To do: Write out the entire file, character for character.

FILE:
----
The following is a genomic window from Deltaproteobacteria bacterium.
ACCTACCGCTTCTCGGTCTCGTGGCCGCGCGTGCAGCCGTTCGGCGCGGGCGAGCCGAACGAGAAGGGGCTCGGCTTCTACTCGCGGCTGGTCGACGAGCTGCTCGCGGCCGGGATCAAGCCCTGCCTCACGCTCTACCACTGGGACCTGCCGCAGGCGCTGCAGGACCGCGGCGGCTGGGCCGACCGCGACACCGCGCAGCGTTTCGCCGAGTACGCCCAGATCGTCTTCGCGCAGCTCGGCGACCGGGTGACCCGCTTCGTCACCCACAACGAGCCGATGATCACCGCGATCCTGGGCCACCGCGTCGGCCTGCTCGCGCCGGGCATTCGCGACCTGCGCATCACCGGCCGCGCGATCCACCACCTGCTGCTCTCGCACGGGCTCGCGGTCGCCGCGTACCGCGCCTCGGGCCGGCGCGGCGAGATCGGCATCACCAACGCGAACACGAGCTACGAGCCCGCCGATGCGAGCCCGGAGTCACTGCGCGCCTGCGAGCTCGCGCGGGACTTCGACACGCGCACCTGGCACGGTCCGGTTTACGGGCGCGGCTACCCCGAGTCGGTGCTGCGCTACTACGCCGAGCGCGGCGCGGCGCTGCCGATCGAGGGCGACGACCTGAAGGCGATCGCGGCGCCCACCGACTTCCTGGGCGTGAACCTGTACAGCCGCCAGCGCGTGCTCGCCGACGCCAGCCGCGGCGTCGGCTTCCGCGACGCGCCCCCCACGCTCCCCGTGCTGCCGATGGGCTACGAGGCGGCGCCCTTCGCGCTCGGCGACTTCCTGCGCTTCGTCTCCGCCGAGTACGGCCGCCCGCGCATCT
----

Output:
The following is a genomic window from Deltaproteobacteria bacterium.
ACCTACCGCTTCTCGGTCTCGTGGCCGCGCGTGCAGCCGTTCGGCGCGGGCGAGCCGAACGAGAAGGGGCTCGGCTTCTACTCGCGGCTGGTCGACGAGCTGCTCGCGGCCGGGATCAAGCCCTGCCTCACGCTCTACCACTGGGACCTGCCGCAGGCGCTGCAGGACCGCGGCGGCTGGGCCGACCGCGACACCGCGCAGCGTTTCGCCGAGTACGCCCAGATCGTCTTCGCGCAGCTCGGCGACCGGGTGACCCGCTTCGTCACCCACAACGAGCCGATGATCACCGCGATCCTGGGCCACCGCGTCGGCCTGCTCGCGCCGGGCATTCGCGACCTGCGCATCACCGGCCGCGCGATCCACCACCTGCTGCTCTCGCACGGGCTCGCGGTCGCCGCGTACCGCGCCTCGGGCCGGCGCGGCGAGATCGGCATCACCAACGCGAACACGAGCTACGAGCCCGCCGATGCGAGCCCGGAGTCACTGCGCGCCTGCGAGCTCGCGCGGGACTTCGACACGCGCACCTGGCACGGTCCGGTTTACGGGCGCGGCTACCCCGAGTCGGTGCTGCGCTACTACGCCGAGCGCGGCGCGGCGCTGCCGATCGAGGGCGACGACCTGAAGGCGATCGCGGCGCCCACCGACTTCCTGGGCGTGAACCTGTACAGCCGCCAGCGCGTGCTCGCCGACGCCAGCCGCGGCGTCGGCTTCCGCGACGCGCCCCCCACGCTCCCCGTGCTGCCGATGGGCTACGAGGCGGCGCCCTTCGCGCTCGGCGACTTCCTGCGCTTCGTCTCCGCCGAGTACGGCCGCCCGCGCATCT